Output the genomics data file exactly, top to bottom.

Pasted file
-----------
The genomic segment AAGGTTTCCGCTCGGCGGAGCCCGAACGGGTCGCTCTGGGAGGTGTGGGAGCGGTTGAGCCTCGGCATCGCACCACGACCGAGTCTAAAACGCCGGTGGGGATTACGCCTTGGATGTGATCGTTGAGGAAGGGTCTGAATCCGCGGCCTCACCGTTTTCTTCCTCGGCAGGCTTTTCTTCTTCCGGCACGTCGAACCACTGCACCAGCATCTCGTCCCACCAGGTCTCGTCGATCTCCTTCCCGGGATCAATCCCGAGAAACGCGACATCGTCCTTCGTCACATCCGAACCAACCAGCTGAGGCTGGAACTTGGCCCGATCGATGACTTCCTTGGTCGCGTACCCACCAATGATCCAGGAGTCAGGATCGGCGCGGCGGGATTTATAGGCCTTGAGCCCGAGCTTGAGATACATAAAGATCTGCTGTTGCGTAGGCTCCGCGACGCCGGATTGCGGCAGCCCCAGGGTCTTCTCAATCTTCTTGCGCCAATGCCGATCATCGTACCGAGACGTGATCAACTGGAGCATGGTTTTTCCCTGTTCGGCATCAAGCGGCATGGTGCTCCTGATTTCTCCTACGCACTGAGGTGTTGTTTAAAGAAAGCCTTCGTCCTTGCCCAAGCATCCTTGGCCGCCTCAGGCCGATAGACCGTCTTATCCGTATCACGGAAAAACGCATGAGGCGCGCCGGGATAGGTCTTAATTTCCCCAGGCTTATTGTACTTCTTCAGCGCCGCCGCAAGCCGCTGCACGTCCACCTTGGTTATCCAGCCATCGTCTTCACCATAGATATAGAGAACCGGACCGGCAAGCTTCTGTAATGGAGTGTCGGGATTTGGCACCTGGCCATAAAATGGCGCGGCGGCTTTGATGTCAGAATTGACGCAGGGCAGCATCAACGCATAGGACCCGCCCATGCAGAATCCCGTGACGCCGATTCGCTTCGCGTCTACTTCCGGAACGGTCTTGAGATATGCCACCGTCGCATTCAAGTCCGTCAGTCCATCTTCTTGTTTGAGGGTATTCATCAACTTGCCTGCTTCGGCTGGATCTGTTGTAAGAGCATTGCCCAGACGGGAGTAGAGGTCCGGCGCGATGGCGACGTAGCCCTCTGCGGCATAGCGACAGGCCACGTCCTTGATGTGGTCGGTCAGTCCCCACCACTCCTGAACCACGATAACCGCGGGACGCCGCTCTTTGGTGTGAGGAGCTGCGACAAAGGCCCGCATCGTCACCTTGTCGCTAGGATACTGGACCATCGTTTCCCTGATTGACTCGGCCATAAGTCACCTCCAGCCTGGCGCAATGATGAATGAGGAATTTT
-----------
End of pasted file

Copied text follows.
The genomic segment AAGGTTTCCGCTCGGCGGAGCCCGAACGGGTCGCTCTGGGAGGTGTGGGAGCGGTTGAGCCTCGGCATCGCACCACGACCGAGTCTAAAACGCCGGTGGGGATTACGCCTTGGATGTGATCGTTGAGGAAGGGTCTGAATCCGCGGCCTCACCGTTTTCTTCCTCGGCAGGCTTTTCTTCTTCCGGCACGTCGAACCACTGCACCAGCATCTCGTCCCACCAGGTCTCGTCGATCTCCTTCCCGGGATCAATCCCGAGAAACGCGACATCGTCCTTCGTCACATCCGAACCAACCAGCTGAGGCTGGAACTTGGCCCGATCGATGACTTCCTTGGTCGCGTACCCACCAATGATCCAGGAGTCAGGATCGGCGCGGCGGGATTTATAGGCCTTGAGCCCGAGCTTGAGATACATAAAGATCTGCTGTTGCGTAGGCTCCGCGACGCCGGATTGCGGCAGCCCCAGGGTCTTCTCAATCTTCTTGCGCCAATGCCGATCATCGTACCGAGACGTGATCAACTGGAGCATGGTTTTTCCCTGTTCGGCATCAAGCGGCATGGTGCTCCTGATTTCTCCTACGCACTGAGGTGTTGTTTAAAGAAAGCCTTCGTCCTTGCCCAAGCATCCTTGGCCGCCTCAGGCCGATAGACCGTCTTATCCGTATCACGGAAAAACGCATGAGGCGCGCCGGGATAGGTCTTAATTTCCCCAGGCTTATTGTACTTCTTCAGCGCCGCCGCAAGCCGCTGCACGTCCACCTTGGTTATCCAGCCATCGTCTTCACCATAGATATAGAGAACCGGACCGGCAAGCTTCTGTAATGGAGTGTCGGGATTTGGCACCTGGCCATAAAATGGCGCGGCGGCTTTGATGTCAGAATTGACGCAGGGCAGCATCAACGCATAGGACCCGCCCATGCAGAATCCCGTGACGCCGATTCGCTTCGCGTCTACTTCCGGAACGGTCTTGAGATATGCCACCGTCGCATTCAAGTCCGTCAGTCCATCTTCTTGTTTGAGGGTATTCATCAACTTGCCTGCTTCGGCTGGATCTGTTGTAAGAGCATTGCCCAGACGGGAGTAGAGGTCCGGCGCGATGGCGACGTAGCCCTCTGCGGCATAGCGACAGGCCACGTCCTTGATGTGGTCGGTCAGTCCCCACCACTCCTGAACCACGATAACCGCGGGACGCCGCTCTTTGGTGTGAGGAGCTGCGACAAAGGCCCGCATCGTCACCTTGTCGCTAGGATACTGGACCATCGTTTCCCTGATTGACTCGGCCATAAGTCACCTCCAGCCTGGCGCAATGATGAATGAGGAATTTT